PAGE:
Josée Bienvenu Gallery is pleased to present Speculative Mechanics* persistent optimism, Julianne Swartz’s first solo exhibition. Julianne Swartz is known for her sculptural installations that subvert traditional social conceptions of space.
Her invasion of the six floor museum staircase for the 2004 Whitney Biennial was received to wide acclaim: “Best Sound sculpture, Site Specific Installation, and Most promising Emerging Artist: Julianne Swartz’s stairwell sound-piece uses plastic tubing to disperse various versions of ‘Somewhere Over the Rainbow’…Sound becomes water, electricity, blood.” (John Perreault, Arts Journal)
Her work gently twists the power dynamics in place by activating transitional spaces rendered invisible by their function, and entangling the viewer physically and perceptually. In ”Can You Hear Me?”, commissioned this summer by the New Museum of Contemporary Art, she built a bright yellow conduit of plastic pipe that scaled the exterior of the building that houses Sunshine Hotel, one of the last flophouses on the Bowery. This low-tech periscope-phone enabled passers-by to engage in intimate conversation with the hotel residents.
The exhibition consists of eight new works. Three sculptural installations portray a precarious technology. Un-Time Structure, suggests a huge clock or sundial but instead of telling time, morphs and dissolves it. Excavation is a spindly tube system (a fiber optic “telephone” line) that winds through the entire gallery in order to transmit a miniscule miracle.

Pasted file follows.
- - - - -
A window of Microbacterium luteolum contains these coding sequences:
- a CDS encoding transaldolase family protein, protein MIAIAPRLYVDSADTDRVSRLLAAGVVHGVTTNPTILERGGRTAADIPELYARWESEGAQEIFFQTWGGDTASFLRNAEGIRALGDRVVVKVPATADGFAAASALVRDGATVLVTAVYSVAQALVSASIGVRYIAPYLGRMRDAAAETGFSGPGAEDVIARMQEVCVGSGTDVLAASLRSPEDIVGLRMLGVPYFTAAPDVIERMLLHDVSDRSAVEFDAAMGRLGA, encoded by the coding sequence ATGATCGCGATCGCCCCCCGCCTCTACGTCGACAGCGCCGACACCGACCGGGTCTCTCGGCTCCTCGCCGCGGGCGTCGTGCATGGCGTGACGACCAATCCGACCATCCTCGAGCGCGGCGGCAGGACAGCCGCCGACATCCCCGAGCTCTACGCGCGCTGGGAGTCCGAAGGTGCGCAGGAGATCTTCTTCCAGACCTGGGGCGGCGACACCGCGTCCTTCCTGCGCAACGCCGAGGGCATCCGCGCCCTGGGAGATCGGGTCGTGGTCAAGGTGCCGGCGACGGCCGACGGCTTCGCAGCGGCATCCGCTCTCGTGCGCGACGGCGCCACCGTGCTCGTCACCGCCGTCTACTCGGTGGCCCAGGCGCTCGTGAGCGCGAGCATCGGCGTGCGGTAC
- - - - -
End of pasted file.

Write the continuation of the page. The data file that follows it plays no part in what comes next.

Four Hybrid Periscopes turn surveillance into introspection. Looking through a portal, falling down a rabbit hole, these optical machines project a reality that is no longer objective, impartial and firm. With ordinary materials such as mirrors, PVC piping, fiber optic cable, hardware or magnets, Julianne Swartz turns stable structures into ethereal environments.
In You Are Here, revolving convex and concave mirrors import and morph the room. The body loses a sense of gravity. The instinctive experience of receiving and processing data becomes visible and palpable. By perpetually disorienting, Swartz’s re-enacts that magical moment of discovery, when you realize a transformation has taken place. Mechanical assemblages where optical device and observer are no longer distinct entities, reveal a new form of intimacy. Technology is humanized. Her speculative machines can convert any slogan into a password and any conventional perspective into infinite view-points. Her work initiates a durable vertigo and a contagious wave of persistent optimism.
Julianne Swartz received her MFA from Bard College and currently lives and works in Brooklyn, NY. Her work has been widely exhibited throughout the United States. She is currently preparing for exhibitions at the Colby College Art Museum in Waterville, Maine, and the Angles gallery in Los Angeles, California.